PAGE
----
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How I Became An Accountant

18th April 2024

The Post: Finance Director, Strategic Investment Board

The Post Holder: Louise Johnston

Louise Johnston’s fascination with accountancy has led to her current roles as Finance Director at the Strategic Investment Board and the Chair of the Association of Chartered Certified Accountants Ulster Panel.

Give a brief outline of your career to date:

After graduating from Ulster University, my first role as an Accountant was with Isaac Agnew, Mercedes-Benz, Belfast in 2005. Seven years on in 2012, I moved from the private sector to the public sector working in the Office of the First Minister and deputy First Minister which was a great introduction to the workings of government. In 2014, I took on the role of Finance Manager within the Strategic Investment Board and in March 2023 I was appointed Finance Director.

What was your favourite subject at school?

Maths was my favourite subject by far, and although it is a subject that is often associated with accountancy it’s certainly not a pre-requisite. PE was my least favourite which surprises me now considering I took up running in my late 20s and have run dozens of half marathons and a couple of marathons.

Did you go on to further / higher education? If so, what did you study and where?

I graduated from Ulster University, Jordanstown, with a 2:1 BA in Business Studies and began my ACCA professional Accountancy exams in 2005, completing them in 2008.

How did you get into your area of work?

My university course covered all aspects of business. During my university placement year at Calor Gas NI I was fortunate to work alongside a number of business units including planning, sales and marketing and IT. This is when my fascination for accountancy really flourished. In the final year of my business degree, I specialised in finance. I choose the ACCA qualification as it is a global qualification recognised in 180 countries around the world. This appealed to me as my father spent the last 20 years of his career in the Middle East and my brother is an out and out globetrotter. Funnily enough, I have my roots firmly planted in Northern Ireland and I have never worked outside of Belfast, although it is great to know the option is there if I ever wanted it.

Is this what you always wanted to do?

When I was a little girl, I loved to play ‘office’. My nickname at home was ‘Miss Administration’ and nothing gave me more joy than pretending to answer the phone and typing away on the family Amstrad. During my teenage years and into my 20s my mother owned a bridal shop. Countless weekends and late nights were spent in the shop attending to soon-to-be brides and hosting bridal shows. Although a lot of happy memories were made during those years, I choose not to continue the family business. Eighteen years on and I can safely say I made the right call!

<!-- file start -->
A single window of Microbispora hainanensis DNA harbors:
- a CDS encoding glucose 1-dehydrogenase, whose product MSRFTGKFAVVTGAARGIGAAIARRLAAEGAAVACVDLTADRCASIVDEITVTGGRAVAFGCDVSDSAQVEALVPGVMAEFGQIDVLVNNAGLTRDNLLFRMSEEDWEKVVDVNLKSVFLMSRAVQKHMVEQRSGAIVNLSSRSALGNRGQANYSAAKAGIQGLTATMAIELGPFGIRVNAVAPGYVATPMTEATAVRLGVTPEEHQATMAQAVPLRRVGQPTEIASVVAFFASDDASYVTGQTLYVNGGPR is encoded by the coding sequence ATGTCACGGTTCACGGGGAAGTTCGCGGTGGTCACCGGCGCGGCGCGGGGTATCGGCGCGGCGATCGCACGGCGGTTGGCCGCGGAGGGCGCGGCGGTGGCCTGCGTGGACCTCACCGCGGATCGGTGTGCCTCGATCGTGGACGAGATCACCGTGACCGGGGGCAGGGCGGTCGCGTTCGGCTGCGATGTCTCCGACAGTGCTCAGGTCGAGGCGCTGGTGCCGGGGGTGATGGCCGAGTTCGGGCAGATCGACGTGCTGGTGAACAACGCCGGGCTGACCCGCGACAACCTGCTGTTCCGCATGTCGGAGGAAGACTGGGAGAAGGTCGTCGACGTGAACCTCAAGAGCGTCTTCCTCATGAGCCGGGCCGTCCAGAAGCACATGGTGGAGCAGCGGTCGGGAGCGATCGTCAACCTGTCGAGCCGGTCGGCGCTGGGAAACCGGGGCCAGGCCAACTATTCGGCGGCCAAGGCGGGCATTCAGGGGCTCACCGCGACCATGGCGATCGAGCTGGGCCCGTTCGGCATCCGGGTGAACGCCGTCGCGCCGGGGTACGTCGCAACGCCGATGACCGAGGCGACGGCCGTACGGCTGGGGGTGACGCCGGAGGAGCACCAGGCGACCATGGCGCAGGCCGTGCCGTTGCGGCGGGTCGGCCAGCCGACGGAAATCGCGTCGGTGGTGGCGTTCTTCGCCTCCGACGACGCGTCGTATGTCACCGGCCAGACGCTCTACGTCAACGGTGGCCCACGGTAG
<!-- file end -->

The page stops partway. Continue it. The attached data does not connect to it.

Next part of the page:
Were there any essential qualifications or experience needed?

Being a professional accountant is an essential criterion for my role. I would always encourage someone to pursue their passion and professional exams, which have opened many doors for me. ACCA qualifications that can be achieved in your own time, and while working, are a great route into accountancy.

Are there alternative routes into the job?

Finance and accounting experience is a requirement but no more so than those all-important professional exams and letters after your name.

What are the main personal skills your job requires?

As an accountant you have to provide leadership and possess technical knowledge. My professional accountancy body, ACCA, call it the ABCD of skills: Adaptability, Business Sense, Communication and Determination. You need to be able to see the whole picture in a business and have great people skills.

Why is what you do important?

I work for the Strategic Investment Board, a non-departmental public body of the Northern Ireland Civil Service. Our organisation helps government plan infrastructure and deliver major projects. Our work, directed by government ministers, is focused on supporting the delivery of the objectives set out within the Programme for Government to get better outcomes for our citizens.

What does a typical day entail?

After an early morning school run and a lengthy commute, my first port of call in the office is usually to the coffee machine. I lead a highly motivated finance team and once we’ve had a catchup I head to my laptop and organise my diary for the day. My day can vary between Internal Committees to External Stakeholder meetings and everything in between. In the world of finance, duties follow a monthly cycle. This keeps everything interesting as no two days (or four weeks) are ever the same.

What is the one piece of advice you would give yourself on your first day?

Watch and listen. You will learn more about your organisation by meeting and speaking to your new colleagues than you will by reading a policy document or staring at a spreadsheet. In today’s hybrid working world there is an even greater need for connection and it is our duty to create and embrace it.

Describe your ideal day off

My day would start with a 10k run along the Antrim Coast followed by lunch with my husband in our local café. I would then pick my little girl and boy up from school and catch a movie before teatime. If it was a summer evening, we would go up to the family farm and count the sheep or try our luck at fishing.

And finally, what’s the key to any successful job search?

Firstly, match your skill set to the job description. Once that box is ticked, look at the organisation and decide if it’s a company you would enjoy working for.

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